Grand-Aides Make Nursing Go Further
When I'm sick, there are a handful of people who I'd want to take care of me, and my grandmother is chief among them.
That's the idea behind Grand-Aides, a corps of trained community members who act as "nurse extenders" by transmitting information and instructions back and forth between patients and nurses. They are directly supervised by nurses and can conduct telephone consultations or make home visits to patients.
Medical Home—Prime Your Organization for Launch
Is establishing a medical home the right opportunity for your organization? And if so, how do you build it? Move beyond the buzz and learn from experts about the realities of assessing readiness and preparing for medical homes, including physician buy-in, transitioning, standardizing care regardless of payer restrictions, and reimbursement structure. Presented on 6/15/2012, 1:00-2:30 p.m. (EST)
It's all done in an effort to reduce the number of visits to EDs, clinics, and hospitals by people who can actually be cared for at home.
Grand-Aides don't do any decision-making themselves in providing patient care, says Arthur Garson, Jr., MD, MPH, president and CEO of The Grand-Aides Foundation and director of the Center for Health Policy at the University of Virginia.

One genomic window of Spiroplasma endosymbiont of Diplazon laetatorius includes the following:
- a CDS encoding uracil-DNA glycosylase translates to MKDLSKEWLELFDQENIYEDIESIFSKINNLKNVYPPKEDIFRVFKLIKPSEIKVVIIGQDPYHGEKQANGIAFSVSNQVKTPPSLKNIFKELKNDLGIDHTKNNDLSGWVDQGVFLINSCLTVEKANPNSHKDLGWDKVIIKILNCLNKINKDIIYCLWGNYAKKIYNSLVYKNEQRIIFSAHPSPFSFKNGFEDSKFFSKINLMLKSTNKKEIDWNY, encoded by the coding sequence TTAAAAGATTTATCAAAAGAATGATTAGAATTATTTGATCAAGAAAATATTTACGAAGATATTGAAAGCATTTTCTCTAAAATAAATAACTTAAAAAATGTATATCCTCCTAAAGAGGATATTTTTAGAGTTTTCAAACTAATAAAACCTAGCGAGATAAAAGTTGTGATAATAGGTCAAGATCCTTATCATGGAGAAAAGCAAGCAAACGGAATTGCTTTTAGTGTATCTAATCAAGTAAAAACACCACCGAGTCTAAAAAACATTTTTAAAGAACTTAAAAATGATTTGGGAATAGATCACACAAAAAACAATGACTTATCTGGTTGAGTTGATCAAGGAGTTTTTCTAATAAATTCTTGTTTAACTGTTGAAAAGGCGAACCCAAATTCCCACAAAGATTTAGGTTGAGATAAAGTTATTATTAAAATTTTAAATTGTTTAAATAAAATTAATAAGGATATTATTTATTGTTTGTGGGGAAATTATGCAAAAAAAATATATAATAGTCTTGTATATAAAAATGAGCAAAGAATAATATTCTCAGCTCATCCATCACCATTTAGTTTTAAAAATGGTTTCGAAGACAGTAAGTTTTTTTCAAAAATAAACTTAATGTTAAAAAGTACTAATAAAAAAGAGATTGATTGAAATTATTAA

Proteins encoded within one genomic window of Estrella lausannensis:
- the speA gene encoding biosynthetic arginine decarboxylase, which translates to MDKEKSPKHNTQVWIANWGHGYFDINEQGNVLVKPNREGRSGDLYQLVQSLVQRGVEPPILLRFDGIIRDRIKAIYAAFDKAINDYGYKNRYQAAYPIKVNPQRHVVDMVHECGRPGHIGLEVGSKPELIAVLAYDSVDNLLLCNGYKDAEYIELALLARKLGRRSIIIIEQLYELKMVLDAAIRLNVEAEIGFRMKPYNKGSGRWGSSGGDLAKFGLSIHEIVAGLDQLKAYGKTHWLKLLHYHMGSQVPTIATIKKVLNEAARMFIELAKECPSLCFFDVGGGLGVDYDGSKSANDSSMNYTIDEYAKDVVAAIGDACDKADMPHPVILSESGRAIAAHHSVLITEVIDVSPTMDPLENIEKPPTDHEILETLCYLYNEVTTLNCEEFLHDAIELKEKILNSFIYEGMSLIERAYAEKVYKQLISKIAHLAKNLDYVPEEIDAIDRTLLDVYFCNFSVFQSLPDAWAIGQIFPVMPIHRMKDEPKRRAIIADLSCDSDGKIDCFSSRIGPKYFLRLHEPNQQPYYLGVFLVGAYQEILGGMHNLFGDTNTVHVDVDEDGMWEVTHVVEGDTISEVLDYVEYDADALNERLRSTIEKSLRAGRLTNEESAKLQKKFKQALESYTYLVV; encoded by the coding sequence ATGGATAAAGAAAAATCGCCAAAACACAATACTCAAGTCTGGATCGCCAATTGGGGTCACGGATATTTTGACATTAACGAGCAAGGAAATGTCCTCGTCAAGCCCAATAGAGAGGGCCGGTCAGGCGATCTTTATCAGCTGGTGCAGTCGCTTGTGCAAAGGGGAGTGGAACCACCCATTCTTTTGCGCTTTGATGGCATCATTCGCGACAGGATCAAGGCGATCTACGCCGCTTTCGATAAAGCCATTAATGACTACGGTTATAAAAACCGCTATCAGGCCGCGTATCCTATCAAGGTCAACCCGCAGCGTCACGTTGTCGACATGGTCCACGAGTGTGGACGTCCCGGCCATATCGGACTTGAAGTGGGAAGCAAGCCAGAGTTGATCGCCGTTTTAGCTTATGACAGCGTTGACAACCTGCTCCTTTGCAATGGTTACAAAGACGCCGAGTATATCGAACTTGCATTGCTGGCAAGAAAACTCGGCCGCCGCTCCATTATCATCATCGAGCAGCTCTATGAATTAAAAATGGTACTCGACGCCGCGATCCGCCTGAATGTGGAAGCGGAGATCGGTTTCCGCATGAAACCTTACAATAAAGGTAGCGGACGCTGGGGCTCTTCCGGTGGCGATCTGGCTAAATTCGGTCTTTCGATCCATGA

- MU Compliance Announcement Sparks Concern, Confusion
- New G-Codes to Pay Doctors for Broad Array of Non-Face-to-Face Care
- Scary Financial Challenges for 2014
- MGMA Urges 'End-to-End' ICD-10 Testing
- 1 in 5 CT Screenings for Lung Cancer Results in Overdiagnosis
- Telehealth Improves Patient Care in ICUs
- CMS Sets 2014 Pay Rates for Hospital Outpatient and Physician Services
- LifePoint Bolsters Presence in Michigan's Upper Peninsula
- States Rejecting Medicaid Expansion Forgo Billions in Federal Funds
- Douglas Hawthorne—A Chance to Do Something Big